Why there really is a God: and what you need to know about Him - Andrew Wilson 

Category: Book Review

Precious Seed

482 pages, Paperback or eBook.
Published by Believer’s Publications, Australia. 
Available on Amazon. 
ISBN-13: 978-0-994397-75-1.

Books written to oppose and refute the doctrine of atheism are not in short supply. Many are written by authors from a scholarly or scientific background for a readership with similar interests and understanding of the issues being discussed. This latest book by Andrew Wilson is both scholarly and scientific, but written in an accessible way and in a style which the average reader will enjoy, and which the intellectual will not feel patronized. I found it to be one of those compelling books that draws the reader into wanting to read the next chapter. 

The arguments raised in denial of deity are mostly well-worn, futile, fundamentally flawed and founded on ignorance. Andrew Wilson delves into the experience and teaching of sixteen diverse individuals from Socrates to the present day, considering Albert Einstein, Stephen King, William Shakespeare and King George VI, among others. Each chapter approaches the subject from a different but related standpoint, using, for example, the evidence of conscience, creation, design, morality, the person of Christ, scripture and personal experience. In each case the author highlights the utter inability of the atheist to provide a rational explanation which answers the inescapable proof that such fundamental realities exist. 

A knowledge of God is, of course, essentially a matter of faith. So, having considered beyond reasonable doubt his original interrogation regarding the existence of God, Andrew Wilson entitles the second part of the book, ‘What you need to know about God’. He considers, using eight headings, the essential attributes of God as revealed in the scriptures, commencing with the intangible reality that ‘God is Spirit’. Subjects which follow are the omnipotence, the omniscience and omnipresence of God, His love, His holiness and the nature of the Trinity, of which a particularly well-expressed explanation is given on a subject that many find difficult to grasp or define.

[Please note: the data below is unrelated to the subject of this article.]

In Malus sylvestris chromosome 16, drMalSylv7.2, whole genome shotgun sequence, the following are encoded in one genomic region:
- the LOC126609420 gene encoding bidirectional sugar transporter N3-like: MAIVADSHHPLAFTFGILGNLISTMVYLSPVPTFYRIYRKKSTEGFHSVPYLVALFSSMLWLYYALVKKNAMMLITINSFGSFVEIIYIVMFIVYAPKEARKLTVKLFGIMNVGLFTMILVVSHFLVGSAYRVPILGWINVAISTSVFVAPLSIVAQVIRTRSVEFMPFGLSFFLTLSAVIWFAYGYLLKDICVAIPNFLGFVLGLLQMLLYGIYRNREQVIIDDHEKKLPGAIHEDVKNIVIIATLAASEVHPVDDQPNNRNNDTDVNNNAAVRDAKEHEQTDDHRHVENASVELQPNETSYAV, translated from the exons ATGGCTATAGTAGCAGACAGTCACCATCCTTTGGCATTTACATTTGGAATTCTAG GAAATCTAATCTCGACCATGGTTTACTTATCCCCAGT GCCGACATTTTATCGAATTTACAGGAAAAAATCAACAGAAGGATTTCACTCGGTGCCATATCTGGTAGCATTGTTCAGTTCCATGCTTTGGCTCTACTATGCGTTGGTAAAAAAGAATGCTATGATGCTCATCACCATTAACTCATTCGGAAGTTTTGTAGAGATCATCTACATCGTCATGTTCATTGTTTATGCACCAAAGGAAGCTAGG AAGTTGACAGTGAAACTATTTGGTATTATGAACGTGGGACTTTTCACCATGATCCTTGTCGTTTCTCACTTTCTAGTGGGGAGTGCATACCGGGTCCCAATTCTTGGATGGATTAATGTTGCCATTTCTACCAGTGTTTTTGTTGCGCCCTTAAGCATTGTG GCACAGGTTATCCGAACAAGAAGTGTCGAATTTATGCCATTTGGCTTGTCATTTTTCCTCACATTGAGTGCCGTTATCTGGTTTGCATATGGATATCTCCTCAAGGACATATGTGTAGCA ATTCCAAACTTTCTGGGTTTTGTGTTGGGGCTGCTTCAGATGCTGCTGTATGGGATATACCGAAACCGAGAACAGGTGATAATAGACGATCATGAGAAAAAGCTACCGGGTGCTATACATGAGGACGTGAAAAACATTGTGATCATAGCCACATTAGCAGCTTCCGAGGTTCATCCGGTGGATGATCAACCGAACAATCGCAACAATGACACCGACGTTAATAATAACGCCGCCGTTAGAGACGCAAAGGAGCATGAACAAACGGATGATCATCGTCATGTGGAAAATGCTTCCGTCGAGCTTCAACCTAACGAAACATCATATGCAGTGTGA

Part three faces some of the well-known arguments raised by unbelievers under the title, ‘Objections to God’. Using such headings as; ‘Who made God?’; ‘Faith is just believing without evidence’; ‘Religion causes wars’, and ‘The problem of evil and suffering’, the author presents lucid and logical explanations, which an unbiased mind would find hard to refute. 

I have already recommended this book to others and fully intend to read it again, to reinforce its reasoned arguments in my own mind to meet the challenges often faced today.